Research-poor told to look to business

January 23, 2003

Key points

  • Non-research intensive universities to quit new research
  • 20 new Knowledge Exchange centres
  • More involvement from regional development agencies in higher education strategies
  • More input from business on skills and vocational needs
  • Sector skills councils to matchmake between businesses and university departments

As the government contrives to concentrate research funding in a clutch of universities, a new research role will emerge for non-research intensive institutions.

They will be steered away from basic research to work as consultants to local businesses. Rather than licensing new technology, they will be expected to acquire a group of technologies from outside and develop them in conjunction with companies.

“We see staff in these institutions creating innovative solutions to real-world problems and needs, rather than themselves making breakthroughs in science or technology,” the white paper says.

Their mission will be to boost local economies, working closely with the regional development agencies. All universities will be expected to become more embedded in regional economies.

Government strategy for universities’ links with business will be driven by the conclusions of a report commissioned in November by chancellor Gordon Brown. Richard Lambert, former editor of the Financial Times , is due to report by the summer and his conclusions will feed into a Department of Trade and Industry Review on Innovation.

The white paper says that effective knowledge sharing between business and higher education would be crucial to the knowledge economy. It says there is already some good practice but adds: “Good links are neither extensive nor consistent enough.”

The £90 million Higher Education Innovation Fund from the science strategy will provide a permanent third stream by 2005-06 (£80 million available in 2004-05). Regional development agencies will have more input into allocating cash for the fund, which will work in tandem with research and development tax credits.

An extra £500,000 a year for five years will be added to the HEIF to create a network of 20 Knowledge Exchanges to be examples of good practice in links between non-research intensive institutions and business.

These could be individual institutions or consortia that might   include local further education colleges. They must fit four criteria:

* An excellent record in knowledge transfer and skill development with businesses in both public and private sectors  

* The funding will lead to a substantial improvement in what the centre could achieve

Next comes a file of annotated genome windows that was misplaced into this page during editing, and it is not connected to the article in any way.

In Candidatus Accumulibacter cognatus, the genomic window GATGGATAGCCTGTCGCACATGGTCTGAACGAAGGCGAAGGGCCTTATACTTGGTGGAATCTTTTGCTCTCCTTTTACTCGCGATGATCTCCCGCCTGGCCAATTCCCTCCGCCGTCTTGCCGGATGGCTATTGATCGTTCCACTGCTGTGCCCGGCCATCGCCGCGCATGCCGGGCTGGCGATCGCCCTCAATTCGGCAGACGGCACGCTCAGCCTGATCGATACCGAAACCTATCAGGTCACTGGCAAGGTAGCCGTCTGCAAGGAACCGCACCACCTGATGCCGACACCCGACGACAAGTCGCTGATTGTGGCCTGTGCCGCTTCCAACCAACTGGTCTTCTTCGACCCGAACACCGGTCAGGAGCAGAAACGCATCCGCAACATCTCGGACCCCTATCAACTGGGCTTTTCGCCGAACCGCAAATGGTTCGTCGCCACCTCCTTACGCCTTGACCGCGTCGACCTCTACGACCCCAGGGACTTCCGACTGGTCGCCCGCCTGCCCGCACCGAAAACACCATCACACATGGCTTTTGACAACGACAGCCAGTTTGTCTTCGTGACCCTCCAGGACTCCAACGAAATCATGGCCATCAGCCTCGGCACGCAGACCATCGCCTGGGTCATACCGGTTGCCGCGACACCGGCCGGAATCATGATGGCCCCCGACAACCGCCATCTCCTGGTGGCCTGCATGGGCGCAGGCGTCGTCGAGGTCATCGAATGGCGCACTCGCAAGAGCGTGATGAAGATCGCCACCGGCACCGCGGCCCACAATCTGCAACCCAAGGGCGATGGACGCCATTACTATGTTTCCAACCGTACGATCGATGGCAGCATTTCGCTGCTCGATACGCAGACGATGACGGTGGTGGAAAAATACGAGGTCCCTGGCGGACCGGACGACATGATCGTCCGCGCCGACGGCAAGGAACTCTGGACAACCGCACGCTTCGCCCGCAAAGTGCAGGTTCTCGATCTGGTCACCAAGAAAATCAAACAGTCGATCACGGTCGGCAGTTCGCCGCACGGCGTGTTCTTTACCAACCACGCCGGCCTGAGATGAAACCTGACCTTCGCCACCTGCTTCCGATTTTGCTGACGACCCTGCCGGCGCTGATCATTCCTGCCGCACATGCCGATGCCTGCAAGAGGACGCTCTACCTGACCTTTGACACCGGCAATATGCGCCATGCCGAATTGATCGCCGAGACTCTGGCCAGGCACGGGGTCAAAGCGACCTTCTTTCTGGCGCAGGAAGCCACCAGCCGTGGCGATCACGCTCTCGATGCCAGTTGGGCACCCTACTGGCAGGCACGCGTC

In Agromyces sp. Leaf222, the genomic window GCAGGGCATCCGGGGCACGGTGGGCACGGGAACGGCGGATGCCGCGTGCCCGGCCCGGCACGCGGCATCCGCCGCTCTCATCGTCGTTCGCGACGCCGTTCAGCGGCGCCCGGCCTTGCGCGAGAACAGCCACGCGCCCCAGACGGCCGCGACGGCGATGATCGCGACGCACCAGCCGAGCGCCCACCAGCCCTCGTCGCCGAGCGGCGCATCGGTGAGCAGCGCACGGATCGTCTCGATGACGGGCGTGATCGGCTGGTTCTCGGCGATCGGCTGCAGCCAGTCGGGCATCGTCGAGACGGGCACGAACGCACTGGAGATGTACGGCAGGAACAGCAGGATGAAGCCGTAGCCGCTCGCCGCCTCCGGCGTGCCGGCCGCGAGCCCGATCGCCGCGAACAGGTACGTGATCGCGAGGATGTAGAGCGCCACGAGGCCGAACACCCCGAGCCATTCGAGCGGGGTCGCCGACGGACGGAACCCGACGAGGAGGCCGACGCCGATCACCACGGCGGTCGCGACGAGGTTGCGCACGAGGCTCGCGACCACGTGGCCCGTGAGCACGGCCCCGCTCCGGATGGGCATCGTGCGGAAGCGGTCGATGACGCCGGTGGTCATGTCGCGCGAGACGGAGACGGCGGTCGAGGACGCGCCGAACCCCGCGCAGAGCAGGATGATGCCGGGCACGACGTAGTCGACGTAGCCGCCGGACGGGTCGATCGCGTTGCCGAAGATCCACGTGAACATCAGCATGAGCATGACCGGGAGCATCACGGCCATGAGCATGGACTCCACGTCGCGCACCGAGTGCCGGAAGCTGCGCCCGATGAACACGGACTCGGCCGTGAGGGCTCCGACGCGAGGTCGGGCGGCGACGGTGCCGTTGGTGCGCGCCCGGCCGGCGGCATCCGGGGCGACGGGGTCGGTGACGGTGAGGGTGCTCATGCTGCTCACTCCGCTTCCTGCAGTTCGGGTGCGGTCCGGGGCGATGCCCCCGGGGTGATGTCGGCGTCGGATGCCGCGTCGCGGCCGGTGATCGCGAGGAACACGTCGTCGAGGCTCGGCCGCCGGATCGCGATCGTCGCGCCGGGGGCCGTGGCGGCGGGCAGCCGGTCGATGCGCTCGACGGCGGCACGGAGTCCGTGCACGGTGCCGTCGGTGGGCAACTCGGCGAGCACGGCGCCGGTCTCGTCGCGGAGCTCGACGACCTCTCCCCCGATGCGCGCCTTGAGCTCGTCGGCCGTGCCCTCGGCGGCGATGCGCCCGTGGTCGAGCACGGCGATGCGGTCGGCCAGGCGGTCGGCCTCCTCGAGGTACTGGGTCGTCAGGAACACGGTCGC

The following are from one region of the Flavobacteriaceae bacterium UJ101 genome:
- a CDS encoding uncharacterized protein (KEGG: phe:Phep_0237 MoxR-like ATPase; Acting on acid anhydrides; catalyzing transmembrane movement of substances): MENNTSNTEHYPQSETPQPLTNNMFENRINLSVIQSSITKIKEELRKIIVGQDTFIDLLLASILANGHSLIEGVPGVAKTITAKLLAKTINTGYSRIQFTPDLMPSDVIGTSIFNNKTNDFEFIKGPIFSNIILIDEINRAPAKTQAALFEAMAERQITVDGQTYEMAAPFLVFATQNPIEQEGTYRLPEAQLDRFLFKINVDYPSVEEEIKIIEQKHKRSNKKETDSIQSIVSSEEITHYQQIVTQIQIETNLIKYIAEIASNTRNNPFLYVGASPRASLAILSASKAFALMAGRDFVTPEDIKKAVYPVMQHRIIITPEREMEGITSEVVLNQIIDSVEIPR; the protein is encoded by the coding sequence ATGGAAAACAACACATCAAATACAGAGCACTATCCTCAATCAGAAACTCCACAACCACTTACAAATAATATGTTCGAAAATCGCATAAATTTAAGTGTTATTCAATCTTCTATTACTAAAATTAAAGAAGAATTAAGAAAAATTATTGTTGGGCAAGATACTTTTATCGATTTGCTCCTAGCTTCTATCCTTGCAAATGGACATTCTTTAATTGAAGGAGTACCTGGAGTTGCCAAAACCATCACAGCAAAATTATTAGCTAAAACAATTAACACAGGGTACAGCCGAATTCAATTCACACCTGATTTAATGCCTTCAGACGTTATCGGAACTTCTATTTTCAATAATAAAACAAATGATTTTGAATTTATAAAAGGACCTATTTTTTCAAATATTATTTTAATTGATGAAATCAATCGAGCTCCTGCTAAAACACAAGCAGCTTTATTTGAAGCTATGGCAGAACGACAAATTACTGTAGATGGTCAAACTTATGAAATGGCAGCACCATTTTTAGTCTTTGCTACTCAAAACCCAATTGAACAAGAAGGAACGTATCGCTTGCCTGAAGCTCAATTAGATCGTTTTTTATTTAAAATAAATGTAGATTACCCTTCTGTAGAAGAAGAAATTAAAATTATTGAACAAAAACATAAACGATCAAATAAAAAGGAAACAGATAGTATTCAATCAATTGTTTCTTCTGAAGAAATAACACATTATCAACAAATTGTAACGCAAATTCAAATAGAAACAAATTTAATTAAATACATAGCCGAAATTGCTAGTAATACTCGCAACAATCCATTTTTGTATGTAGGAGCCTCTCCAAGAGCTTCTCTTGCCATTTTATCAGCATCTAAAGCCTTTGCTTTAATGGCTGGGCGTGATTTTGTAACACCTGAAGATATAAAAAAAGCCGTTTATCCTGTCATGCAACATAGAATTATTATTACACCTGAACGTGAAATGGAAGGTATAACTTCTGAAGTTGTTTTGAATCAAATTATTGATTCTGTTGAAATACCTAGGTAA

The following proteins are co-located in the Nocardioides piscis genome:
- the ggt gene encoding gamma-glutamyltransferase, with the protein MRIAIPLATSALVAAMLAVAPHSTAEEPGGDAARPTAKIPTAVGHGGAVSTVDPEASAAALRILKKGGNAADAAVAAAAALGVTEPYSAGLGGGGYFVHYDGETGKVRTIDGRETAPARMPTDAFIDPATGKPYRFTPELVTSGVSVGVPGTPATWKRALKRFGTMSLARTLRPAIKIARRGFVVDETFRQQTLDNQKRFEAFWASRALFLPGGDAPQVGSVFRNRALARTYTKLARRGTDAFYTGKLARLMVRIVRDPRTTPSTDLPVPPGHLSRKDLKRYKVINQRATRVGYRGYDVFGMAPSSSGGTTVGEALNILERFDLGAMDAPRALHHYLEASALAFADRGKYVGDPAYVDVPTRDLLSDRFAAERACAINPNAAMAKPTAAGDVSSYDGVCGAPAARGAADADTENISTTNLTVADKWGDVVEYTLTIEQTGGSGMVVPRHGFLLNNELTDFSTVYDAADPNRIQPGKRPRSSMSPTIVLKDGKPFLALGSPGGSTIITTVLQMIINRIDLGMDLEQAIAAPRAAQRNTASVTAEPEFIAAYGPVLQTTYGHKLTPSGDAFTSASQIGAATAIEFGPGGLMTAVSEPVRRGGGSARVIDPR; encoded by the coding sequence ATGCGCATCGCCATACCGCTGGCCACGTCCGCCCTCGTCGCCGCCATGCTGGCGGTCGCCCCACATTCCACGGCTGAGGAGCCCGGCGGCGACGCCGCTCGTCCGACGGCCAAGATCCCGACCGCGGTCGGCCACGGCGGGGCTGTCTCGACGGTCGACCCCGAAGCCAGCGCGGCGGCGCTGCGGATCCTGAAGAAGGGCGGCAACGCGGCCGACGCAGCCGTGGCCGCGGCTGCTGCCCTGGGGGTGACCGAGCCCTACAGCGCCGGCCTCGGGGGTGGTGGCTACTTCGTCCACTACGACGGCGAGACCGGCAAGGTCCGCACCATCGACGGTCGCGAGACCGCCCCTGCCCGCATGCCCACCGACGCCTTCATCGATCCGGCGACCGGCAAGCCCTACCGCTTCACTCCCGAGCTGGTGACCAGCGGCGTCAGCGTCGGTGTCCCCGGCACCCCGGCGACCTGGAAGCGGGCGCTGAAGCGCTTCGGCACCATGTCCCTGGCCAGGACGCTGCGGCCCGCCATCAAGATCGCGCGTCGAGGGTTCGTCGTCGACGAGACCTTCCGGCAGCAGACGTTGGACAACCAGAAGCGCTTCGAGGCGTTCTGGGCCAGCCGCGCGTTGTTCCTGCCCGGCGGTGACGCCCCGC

* The backing of stakeholders such as employers, local RDAs and sector skills councils   (SSCs) together with a strategy for the regional economy

* The capacity to spread good practice to other universities and colleges.

The first eight Knowledge Exchanges will open in 2004-05 with £6 million. They will be linked into the New Technology Institutes announced in 2001, which provide specialist high-tech learning programmes and knowledge transfer.

These will be backed up by SSCs, which will develop relationships between local businesses and university departments. This will entail joint curriculum development, work placements for students and the exchange of staff.

Foundation degrees will be developed to meet these vocational needs. They will be marketed to attract young people to higher education and to encourage adults to update their technical skills.

“It is of vital national importance that all universities, including leading research universities, continue to regard training for the public services - particularly the training of teachers and health professionals - as a core part of their mission,” the paper says.

It says that businesses must have access to all the knowledge and expertise held by higher education, not just cutting-edge, internationally competitive work.

RDAs will have a greater role in setting the local universities’ agenda. They will have more input into matching supply and demand for higher education and will be more involved in the AimHigher campaign.

Including money coming from the Office of Science and Technology, £114 million will be spent on knowledge transfer by 2005-06, an increase of 84 per cent in cash terms from this year.

Register to continue

Why register?

  • Registration is free and only takes a moment
  • Once registered, you can read 3 articles a month
  • Sign up for our newsletter
Please Login or Register to read this article.